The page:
News / Europe

Packed Agenda Faces G8 Leaders in France

French President Nicolas Sarkozy delivers a speech during an Interior and Justice Ministers of the G8 meeting on the fight against transatlantic cocaine trafficking, at the Elysee Palace in Paris,  May 9, 2011.
French President Nicolas Sarkozy delivers a speech during an Interior and Justice Ministers of the G8 meeting on the fight against transatlantic cocaine trafficking, at the Elysee Palace in Paris, May 9, 2011.

Multimedia

Henry Ridgwell

With uprisings heating up the Arab world and the world's economy uncertain, there will be plenty for world leaders to discuss at this week’s G8 meeting in France.  Differences over how to respond to these global challenges have the potential to cause disagreements among G8 leaders.

A packed agenda awaits world leaders as they make their way to the French seaside town of Deauville for the G8 summit. At the head of the list: the question of how the rest of the world should respond to the uprisings across the Arab world.

NATO is engaged in a bombing campaign against Colonel Moammar Gadhafi’s forces in Libya, and there is concern in some countries that mission creep is taking hold.


Stephanie Rickard is an expert on international relations at the London School of Economics. "There will potentially be some conflict, particularly with Russia. Russia has already made clear that they don’t support what is going on in Libya, they don’t think that intervention is the way to go and so there’s potentially room for disagreement between Russia and some of the other G8 countries. But again that disagreement will probably take place behind closed doors," she said.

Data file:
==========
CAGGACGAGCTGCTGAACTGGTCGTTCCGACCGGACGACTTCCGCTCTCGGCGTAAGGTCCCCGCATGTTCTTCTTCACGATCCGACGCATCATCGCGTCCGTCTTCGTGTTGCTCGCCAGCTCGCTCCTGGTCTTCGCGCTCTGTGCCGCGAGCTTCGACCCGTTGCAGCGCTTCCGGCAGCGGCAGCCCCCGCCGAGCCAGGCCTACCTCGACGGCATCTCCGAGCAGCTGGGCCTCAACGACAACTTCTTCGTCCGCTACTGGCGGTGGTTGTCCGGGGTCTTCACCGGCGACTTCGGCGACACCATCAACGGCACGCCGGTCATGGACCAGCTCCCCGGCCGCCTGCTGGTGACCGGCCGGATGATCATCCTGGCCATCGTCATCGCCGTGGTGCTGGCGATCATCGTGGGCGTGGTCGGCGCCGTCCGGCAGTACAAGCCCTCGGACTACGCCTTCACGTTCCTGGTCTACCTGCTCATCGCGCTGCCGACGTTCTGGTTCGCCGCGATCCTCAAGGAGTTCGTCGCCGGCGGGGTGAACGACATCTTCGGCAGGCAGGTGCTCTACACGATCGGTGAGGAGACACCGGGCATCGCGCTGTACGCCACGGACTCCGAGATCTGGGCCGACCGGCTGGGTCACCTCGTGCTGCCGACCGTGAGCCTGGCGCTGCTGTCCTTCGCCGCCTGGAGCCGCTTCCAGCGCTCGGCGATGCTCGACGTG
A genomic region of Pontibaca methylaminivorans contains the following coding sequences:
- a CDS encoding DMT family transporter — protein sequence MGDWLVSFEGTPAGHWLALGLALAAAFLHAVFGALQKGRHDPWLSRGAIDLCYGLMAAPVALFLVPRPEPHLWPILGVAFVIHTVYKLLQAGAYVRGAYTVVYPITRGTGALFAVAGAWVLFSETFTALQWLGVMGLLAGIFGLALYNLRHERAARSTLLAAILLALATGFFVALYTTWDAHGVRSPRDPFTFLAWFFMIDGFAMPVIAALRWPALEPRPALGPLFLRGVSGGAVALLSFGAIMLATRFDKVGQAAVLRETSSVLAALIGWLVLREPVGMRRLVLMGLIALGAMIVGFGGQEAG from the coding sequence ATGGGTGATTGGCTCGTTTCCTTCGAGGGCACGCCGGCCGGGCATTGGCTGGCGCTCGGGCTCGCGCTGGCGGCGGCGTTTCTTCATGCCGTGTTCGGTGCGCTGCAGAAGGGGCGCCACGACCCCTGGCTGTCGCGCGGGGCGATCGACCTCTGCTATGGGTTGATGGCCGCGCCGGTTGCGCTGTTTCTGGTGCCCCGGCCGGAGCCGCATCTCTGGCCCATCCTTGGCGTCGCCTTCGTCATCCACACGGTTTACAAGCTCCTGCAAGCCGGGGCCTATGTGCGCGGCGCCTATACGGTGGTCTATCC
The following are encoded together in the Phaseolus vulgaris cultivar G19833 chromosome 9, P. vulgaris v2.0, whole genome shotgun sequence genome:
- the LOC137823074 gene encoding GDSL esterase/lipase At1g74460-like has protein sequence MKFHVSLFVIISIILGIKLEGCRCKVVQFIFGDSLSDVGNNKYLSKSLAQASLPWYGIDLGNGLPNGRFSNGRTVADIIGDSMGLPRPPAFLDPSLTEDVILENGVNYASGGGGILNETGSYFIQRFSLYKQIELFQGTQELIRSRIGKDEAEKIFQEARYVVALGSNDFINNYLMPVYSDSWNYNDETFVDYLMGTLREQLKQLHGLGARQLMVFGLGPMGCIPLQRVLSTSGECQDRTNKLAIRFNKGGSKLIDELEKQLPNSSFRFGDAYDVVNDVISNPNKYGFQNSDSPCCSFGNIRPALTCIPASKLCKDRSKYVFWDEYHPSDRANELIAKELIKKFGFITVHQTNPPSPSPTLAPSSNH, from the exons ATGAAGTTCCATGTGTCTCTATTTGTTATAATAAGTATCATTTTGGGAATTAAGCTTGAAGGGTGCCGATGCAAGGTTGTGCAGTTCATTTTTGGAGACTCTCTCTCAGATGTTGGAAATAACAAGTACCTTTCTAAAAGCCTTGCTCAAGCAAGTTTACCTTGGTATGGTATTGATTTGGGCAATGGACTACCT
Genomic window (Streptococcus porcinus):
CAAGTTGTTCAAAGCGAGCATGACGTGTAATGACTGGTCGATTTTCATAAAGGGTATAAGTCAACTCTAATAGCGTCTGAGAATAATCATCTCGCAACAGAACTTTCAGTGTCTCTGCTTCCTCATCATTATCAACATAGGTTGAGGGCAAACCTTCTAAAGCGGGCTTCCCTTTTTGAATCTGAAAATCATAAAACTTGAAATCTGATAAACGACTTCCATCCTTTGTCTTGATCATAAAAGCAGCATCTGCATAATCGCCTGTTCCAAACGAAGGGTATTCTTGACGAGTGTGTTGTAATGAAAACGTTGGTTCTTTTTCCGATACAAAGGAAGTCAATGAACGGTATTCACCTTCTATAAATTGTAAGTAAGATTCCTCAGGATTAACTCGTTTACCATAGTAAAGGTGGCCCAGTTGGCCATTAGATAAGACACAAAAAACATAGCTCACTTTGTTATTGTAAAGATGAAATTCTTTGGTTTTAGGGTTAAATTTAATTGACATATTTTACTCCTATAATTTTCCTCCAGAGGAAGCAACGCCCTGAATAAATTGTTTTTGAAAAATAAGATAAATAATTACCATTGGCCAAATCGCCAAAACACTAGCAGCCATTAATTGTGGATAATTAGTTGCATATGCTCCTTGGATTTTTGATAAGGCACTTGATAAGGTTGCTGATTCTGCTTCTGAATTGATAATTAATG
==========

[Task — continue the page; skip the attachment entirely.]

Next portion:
The violent suppression of uprisings in Syria and Bahrain will also feature high on the G8 agenda. Analysts say disagreement is likely over how the outside world should deal with the issue.

Visiting Britain ahead of the G8, U.S. Secretary of State Hillary Clinton gave a clear warning to the Syrian leadership. "President Assad faces a choice: he can lead the transition to democracy that the Syrian people have demanded or he can as President Obama said on Thursday get out of the way, but there is no doubt that if he does not begin to lead that process, his regime will face continuing and increasing pressure and isolation," she said.

Pakistan will also face scrutiny at the meeting after the U.S. killing of al-Qaida chief Osama bin Laden earlier this month on Pakistani soil.

In addition, Western leaders have warned that the conflict in Afghanistan is in danger of being overshadowed by the so-called Arab spring.

Another regular topic at recent G8 meetings is Iran’s nuclear program. The European Union has renewed its sanctions against Tehran, accusing it of trying to develop nuclear weapons.

British Foreign Secretary William Hague said pressure on Iran must be maintained. "It is important not to forget, while so many things are happening and changing in the Middle East, that Iran continues with its nuclear program. We have called in the United Kingdom for many months for an intensification of peaceful pressure on Iran," he said.

The fallout from the nuclear crisis at the Fukushima power plant in Japan will also be discussed. G8 host France has called for new international safety standards for nuclear plants.

With Japan slipping back into recession and the debt crisis still haunting Europe, the world economy remains in a fragile state.

On top of that comes the resignation of Dominique Strauss-Kahn as head of the International Monetary Fund, after he was charged with sexual assault in the U.S.

However, says Stephanie Rickard of the London School of Economics, those issues may be further down on the agenda. "It’s important to remember that the G8 in 2009 specifically said that the G20 is now going to be the forum for international economic issues. So the G8 has sort of delegated that to the G20 and now the G8 is focusing squarely on security and geopolitical issues," she said.

As this Normandy resort prepares for the G8 invasion, there will be little time for world leaders to enjoy the seaside surroundings.

You May Like

At Khmer Rouge Court, Long-Awaited Verdict Approaches

First phase of trial, which is coming to an end, has focused on forced exodus of Phnom Penh in 1975 - and now many are hopeful justice will be served More